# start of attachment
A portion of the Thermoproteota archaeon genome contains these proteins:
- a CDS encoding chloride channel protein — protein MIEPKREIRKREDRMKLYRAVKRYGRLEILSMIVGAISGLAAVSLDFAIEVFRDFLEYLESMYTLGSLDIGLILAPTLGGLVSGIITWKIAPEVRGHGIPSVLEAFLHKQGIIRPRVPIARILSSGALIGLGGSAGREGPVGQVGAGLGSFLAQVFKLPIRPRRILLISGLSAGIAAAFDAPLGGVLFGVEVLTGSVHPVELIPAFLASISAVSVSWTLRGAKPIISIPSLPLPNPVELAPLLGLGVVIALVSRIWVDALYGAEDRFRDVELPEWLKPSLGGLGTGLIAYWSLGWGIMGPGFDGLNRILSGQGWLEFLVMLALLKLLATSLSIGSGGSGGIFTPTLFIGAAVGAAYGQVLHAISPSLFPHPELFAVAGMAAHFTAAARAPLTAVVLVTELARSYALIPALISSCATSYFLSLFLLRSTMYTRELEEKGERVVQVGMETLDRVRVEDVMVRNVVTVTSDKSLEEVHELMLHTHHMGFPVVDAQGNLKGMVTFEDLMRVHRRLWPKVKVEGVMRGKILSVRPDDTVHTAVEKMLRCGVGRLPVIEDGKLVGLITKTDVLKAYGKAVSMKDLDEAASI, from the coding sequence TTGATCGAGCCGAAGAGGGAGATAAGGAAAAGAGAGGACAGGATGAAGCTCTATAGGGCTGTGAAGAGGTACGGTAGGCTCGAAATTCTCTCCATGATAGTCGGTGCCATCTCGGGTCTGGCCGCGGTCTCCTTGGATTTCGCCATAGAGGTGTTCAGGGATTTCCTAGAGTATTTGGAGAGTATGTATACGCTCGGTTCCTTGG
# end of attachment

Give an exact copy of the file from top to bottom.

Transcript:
A portion of the Thermoproteota archaeon genome contains these proteins:
- a CDS encoding chloride channel protein — protein MIEPKREIRKREDRMKLYRAVKRYGRLEILSMIVGAISGLAAVSLDFAIEVFRDFLEYLESMYTLGSLDIGLILAPTLGGLVSGIITWKIAPEVRGHGIPSVLEAFLHKQGIIRPRVPIARILSSGALIGLGGSAGREGPVGQVGAGLGSFLAQVFKLPIRPRRILLISGLSAGIAAAFDAPLGGVLFGVEVLTGSVHPVELIPAFLASISAVSVSWTLRGAKPIISIPSLPLPNPVELAPLLGLGVVIALVSRIWVDALYGAEDRFRDVELPEWLKPSLGGLGTGLIAYWSLGWGIMGPGFDGLNRILSGQGWLEFLVMLALLKLLATSLSIGSGGSGGIFTPTLFIGAAVGAAYGQVLHAISPSLFPHPELFAVAGMAAHFTAAARAPLTAVVLVTELARSYALIPALISSCATSYFLSLFLLRSTMYTRELEEKGERVVQVGMETLDRVRVEDVMVRNVVTVTSDKSLEEVHELMLHTHHMGFPVVDAQGNLKGMVTFEDLMRVHRRLWPKVKVEGVMRGKILSVRPDDTVHTAVEKMLRCGVGRLPVIEDGKLVGLITKTDVLKAYGKAVSMKDLDEAASI, from the coding sequence TTGATCGAGCCGAAGAGGGAGATAAGGAAAAGAGAGGACAGGATGAAGCTCTATAGGGCTGTGAAGAGGTACGGTAGGCTCGAAATTCTCTCCATGATAGTCGGTGCCATCTCGGGTCTGGCCGCGGTCTCCTTGGATTTCGCCATAGAGGTGTTCAGGGATTTCCTAGAGTATTTGGAGAGTATGTATACGCTCGGTTCCTTGG